Document Type : Commentary


1 MVLS College, The University of Glasgow, Glasgow, Scotland, UK

2 Department of Immunology, Faculty of Medicine, Kerman University of Medical Sciences, Kerman, Iran

3 Department of Medical Physics and Engineering, School of Medicine, Shiraz University of Medical Sciences, Shiraz, Iran

4 Department of Radiology, School of Paramedical Sciences, Shiraz University of Medical Sciences, Shiraz, Iran

5 Faculty of Medicine, Szeged University, Szeged, Hungary

6 Department of Radiation Dosimetry, Nuclear Physics Institute of the CAS, Prague, Czech Republic

7 Technische Universität Wien, Atominstitut, Vienna, Austria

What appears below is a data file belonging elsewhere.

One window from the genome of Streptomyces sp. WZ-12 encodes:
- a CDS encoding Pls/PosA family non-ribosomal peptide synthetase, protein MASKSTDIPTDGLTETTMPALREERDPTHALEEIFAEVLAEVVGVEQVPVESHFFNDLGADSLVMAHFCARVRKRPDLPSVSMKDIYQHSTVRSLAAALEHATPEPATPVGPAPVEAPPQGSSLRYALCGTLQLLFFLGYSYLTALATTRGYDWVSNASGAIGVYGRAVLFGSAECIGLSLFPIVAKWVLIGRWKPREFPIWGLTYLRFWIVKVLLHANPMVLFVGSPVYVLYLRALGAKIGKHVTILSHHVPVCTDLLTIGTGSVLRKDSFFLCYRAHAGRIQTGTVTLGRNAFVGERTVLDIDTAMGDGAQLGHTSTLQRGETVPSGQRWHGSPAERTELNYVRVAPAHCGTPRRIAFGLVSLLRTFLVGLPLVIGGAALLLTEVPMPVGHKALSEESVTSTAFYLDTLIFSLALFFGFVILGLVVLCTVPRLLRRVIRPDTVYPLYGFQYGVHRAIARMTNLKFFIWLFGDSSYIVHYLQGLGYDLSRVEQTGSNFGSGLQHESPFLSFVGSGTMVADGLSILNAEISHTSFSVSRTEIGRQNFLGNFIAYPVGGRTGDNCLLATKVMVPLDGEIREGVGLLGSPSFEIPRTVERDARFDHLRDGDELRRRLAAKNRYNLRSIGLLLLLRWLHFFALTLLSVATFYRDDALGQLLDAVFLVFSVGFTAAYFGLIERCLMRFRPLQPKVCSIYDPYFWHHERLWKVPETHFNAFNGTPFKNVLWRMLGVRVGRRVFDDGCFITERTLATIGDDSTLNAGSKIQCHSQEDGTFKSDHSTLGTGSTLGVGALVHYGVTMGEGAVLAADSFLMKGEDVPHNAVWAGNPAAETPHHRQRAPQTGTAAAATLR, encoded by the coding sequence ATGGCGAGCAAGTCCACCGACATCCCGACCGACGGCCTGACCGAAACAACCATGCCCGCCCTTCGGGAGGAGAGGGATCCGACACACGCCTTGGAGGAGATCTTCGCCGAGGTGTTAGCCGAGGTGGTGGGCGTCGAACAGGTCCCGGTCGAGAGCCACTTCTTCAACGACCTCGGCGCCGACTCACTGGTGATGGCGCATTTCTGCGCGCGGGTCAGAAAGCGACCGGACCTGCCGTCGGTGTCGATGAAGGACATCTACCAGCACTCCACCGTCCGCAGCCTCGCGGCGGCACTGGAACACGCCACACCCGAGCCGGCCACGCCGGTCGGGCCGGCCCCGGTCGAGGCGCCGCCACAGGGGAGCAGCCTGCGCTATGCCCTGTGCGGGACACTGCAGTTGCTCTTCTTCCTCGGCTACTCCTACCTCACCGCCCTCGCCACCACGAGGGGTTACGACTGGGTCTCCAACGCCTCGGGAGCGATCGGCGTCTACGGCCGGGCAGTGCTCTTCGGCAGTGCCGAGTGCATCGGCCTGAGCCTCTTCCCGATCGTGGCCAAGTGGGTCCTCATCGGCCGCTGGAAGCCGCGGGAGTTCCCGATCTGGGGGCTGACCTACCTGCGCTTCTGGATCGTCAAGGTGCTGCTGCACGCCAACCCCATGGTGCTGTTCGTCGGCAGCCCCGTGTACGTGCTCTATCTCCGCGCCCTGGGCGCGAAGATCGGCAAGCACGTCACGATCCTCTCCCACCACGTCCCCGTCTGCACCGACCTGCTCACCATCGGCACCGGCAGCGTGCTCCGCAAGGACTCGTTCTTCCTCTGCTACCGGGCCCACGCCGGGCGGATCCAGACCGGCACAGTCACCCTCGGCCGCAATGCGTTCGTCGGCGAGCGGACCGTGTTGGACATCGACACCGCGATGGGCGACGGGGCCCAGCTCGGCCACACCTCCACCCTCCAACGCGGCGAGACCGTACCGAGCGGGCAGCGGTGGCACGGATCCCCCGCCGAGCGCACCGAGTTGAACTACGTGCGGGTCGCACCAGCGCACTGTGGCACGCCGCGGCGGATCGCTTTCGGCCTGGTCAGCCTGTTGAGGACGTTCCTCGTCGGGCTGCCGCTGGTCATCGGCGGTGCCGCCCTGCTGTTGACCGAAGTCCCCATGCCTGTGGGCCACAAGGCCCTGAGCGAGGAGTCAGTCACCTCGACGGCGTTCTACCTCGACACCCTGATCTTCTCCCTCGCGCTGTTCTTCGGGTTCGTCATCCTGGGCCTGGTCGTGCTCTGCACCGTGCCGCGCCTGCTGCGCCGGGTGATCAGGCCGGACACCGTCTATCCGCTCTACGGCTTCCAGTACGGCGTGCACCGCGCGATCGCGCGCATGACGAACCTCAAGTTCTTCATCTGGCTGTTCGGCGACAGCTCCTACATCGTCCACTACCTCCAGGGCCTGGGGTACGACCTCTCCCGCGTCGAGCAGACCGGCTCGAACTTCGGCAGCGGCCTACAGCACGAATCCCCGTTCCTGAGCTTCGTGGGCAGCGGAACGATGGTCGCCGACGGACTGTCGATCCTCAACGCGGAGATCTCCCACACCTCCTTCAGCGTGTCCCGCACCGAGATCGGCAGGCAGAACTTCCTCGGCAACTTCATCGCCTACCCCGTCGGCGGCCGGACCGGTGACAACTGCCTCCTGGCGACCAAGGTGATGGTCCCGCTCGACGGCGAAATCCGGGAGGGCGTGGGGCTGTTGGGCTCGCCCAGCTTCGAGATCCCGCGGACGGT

The largest universal immunization in history has occurred as a result of the COVID-19 pandemic. The developed COVID-19 vaccines have been shown to provide protection against severe forms of COVID-19 by inducing anti-spike neutralizing antibodies. It has been found that individuals who have not been vaccinated against COVID-19 were more likely to contract the virus during a period when the Delta variant was dominant, as compared to those who have received the complete dose of the vaccine, irrespective of the variant. However, there is no notable disparity in the likelihood of hospitalization, requirement for mechanical ventilation, or mortality between the two groups once infected. Nevertheless, those who are unvaccinated may require additional oxygen support. There are reports indicating unfavorable health effects, ranging from transient thyroid dysfunction to death following vaccination. In addition, some people are susceptible to SARS-CoV-2 infection despite they have immunized with the COVID-19 vaccine. Given all these considerations, several key factors should be better understood and considered to enable us to even more successfully manage future pandemics breakthrough infections. The effectiveness of physical treatment methods, e.g., Low Dose Radiation Therapy (LDRT) should be compared to pharmacological treatments.